Second is community assets. We want to bring estate agents with vacant properties together with community groups to find new ways to fill them. Estate agents are interested in any use of property and with a microfinance fund in place to assist the community groups – from the Church of Scotland, the Grameen bank or even Tesco – we can get, say, the local creche working with a local community business and the local bridge or dance club to all move in together into, say, an empty hall. And would the government consider such a microfinance fund, that will grow as a new community business is successful? Banks won’t act like proper, traditional lending institutions these days so what are community businesses to do?
Thirdly we want to streamline planning to make it easier for developers and retailers to move into the centre of towns. We need to understand how cities and towns evolve. I like Patrick Geddes’ view of towns as ecosystems, which is very different to conventional idea of build and then conserve. His view is more subtle and creative and allows shopfronts to be knocked about, sites to be redeveloped in different ways. We need to accept these things and do them joyfully.
The fourth area is the very important area of rates and retail and I urge the Scottish Government not to put off its rates review, as Westminster has done. Everyone knows that a review of the rates landscape is needed and a rebalancing, to reflect the reality that many town centres are struggling, would greatly assist their recovery.
A fifth area is around accessibility to public services. We’d like to see the planned community empowerment bill encouraging local authorities to consider how people get to and use public services. If you move services out of town you put a burden on the person trying to use those services who then has to access a car to reach them. We’d like to talk about how to make the best use of public buildings so that old town halls can be done up and improved and used, rather than services moved out of town.
A sixth area is about digital towns, how broadband can link within and across towns.

What’s the next step in the review process?
We’re meeting on the 27th November with the External Advisory Group [the panel of experts leading the National Review of Town Centres] to agree who is taking forward each strand and who can deliver what. We are very keen on delivery. We have so many town centre conferences and excellent reports, where people set out visions without completely understanding how they will be delivered. We need to think about where these items will fit into existing legislative change. Can any of them be written into the community empowerment act or the proposed planning changes or the rates review? It’s about practical, empowering, bottom-up deliverable things. In spring 2013 the details of the review will be announced. But I want to start talking about the plans now to get some momentum behind them.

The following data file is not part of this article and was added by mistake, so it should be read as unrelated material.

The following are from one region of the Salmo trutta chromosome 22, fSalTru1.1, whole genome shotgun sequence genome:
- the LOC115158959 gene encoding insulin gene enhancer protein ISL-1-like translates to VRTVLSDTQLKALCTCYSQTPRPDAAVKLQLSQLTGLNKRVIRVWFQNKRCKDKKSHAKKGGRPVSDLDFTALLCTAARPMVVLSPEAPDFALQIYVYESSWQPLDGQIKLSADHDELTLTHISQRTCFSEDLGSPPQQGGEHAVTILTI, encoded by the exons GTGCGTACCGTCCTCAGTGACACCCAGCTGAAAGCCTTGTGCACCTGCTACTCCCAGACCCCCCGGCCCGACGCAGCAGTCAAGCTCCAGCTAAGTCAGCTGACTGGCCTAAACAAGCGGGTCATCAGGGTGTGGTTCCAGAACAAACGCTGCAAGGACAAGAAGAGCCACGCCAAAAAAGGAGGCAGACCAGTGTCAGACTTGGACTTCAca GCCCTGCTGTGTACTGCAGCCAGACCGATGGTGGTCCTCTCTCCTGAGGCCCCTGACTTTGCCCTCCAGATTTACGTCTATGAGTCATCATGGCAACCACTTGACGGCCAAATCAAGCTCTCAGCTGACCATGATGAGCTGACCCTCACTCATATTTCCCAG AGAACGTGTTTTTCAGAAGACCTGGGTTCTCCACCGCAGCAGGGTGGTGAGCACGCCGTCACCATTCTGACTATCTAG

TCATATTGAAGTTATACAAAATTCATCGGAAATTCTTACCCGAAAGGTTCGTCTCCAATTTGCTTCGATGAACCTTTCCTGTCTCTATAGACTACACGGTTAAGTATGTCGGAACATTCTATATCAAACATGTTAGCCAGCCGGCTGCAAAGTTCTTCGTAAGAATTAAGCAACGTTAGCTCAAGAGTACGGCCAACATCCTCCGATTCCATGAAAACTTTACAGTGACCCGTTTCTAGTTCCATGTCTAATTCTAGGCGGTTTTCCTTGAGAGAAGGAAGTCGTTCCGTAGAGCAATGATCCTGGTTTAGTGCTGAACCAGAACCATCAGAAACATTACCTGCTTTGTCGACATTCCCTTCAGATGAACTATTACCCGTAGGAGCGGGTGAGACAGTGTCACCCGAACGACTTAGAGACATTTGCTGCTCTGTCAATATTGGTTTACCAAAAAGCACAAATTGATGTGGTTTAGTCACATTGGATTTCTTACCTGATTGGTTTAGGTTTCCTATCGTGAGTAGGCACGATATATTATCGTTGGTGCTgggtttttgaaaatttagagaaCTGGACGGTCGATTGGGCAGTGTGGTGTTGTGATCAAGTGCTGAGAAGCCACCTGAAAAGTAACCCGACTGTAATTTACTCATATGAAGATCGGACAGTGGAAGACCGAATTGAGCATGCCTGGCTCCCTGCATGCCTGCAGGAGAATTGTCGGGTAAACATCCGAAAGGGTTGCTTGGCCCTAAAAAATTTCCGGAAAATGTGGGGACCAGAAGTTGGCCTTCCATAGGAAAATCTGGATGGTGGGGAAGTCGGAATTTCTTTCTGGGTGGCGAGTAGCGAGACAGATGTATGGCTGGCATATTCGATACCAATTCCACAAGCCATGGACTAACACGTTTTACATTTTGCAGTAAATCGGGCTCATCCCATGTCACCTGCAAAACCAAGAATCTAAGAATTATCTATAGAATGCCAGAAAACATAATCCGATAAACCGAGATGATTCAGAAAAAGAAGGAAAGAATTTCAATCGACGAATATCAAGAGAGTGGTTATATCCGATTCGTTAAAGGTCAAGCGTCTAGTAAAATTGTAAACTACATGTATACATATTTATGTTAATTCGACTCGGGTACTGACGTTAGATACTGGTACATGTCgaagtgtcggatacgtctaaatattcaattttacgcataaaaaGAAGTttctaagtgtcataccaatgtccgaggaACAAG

Do you see differences in the approaches to town centres between England and Scotland?
The Scottish Government is clearly interested in doing things differently and better if there’s the opportunity. Recently I heard an English planning minister saying he’s proud to be a member of the Tesco party. I don’t think a Scottish minister would say such a thing. There’s a better context for understanding that the world needs supermarkets but we don’t need to make things work for their benefit only. Even Tesco benefits from having an independent cafe and retailers next door. Boots and Marks and Spencer’s are talking to us and they understand that diversity in town centres is important for their business.

What are the positive stories about town centres coming out of Scotland?
There are great things going on in Scotland. There are community groups coming together to save Govanhill Baths or create Craft Town Scotland in West Kilbride. And the Scottish Government’s town centre regeneration fund has seen an enormous social and cultural return on that investment. It has focused on conserving buildings within town centres. In Kilmarnock for example there are three significant buildings that would have gone without the fund. But now we need to focus on sustainable development and enterprise. Too many areas are suffering and need more help.